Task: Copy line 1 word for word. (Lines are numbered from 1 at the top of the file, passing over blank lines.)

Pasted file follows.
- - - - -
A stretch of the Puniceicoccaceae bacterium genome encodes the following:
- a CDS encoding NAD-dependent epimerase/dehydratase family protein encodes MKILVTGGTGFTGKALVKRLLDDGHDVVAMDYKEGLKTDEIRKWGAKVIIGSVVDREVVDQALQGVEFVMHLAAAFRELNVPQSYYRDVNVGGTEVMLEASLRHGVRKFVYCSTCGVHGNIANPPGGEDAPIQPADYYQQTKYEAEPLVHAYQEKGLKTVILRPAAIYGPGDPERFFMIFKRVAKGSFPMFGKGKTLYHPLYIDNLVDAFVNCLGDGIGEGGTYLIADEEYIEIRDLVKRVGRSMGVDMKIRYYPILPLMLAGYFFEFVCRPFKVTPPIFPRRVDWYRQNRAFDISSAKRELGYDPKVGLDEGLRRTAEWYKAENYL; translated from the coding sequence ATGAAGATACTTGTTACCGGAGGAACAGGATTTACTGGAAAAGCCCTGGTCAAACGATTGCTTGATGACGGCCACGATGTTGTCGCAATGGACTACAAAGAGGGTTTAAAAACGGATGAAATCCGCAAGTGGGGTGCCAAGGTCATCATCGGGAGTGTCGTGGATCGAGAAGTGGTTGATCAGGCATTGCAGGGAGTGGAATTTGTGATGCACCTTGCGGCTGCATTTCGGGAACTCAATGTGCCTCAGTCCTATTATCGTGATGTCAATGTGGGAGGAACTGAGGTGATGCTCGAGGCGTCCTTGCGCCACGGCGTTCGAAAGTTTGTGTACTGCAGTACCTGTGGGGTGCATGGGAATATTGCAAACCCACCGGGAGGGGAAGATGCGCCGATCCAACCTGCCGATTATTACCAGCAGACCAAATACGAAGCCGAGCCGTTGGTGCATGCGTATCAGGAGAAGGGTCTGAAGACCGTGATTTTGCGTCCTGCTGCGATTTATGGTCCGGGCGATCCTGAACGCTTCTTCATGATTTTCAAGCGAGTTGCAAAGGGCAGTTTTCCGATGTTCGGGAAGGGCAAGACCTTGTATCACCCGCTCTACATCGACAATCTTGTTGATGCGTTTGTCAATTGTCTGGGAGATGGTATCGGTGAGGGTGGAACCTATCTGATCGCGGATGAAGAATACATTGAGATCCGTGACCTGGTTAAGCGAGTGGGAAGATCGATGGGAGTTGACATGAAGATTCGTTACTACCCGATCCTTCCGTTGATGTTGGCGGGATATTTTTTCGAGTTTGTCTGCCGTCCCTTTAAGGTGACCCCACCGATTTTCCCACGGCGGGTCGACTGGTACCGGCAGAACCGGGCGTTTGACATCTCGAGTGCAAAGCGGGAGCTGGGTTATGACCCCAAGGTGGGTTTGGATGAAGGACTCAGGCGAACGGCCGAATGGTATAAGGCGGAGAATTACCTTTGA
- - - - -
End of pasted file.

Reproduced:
A stretch of the Puniceicoccaceae bacterium genome encodes the following: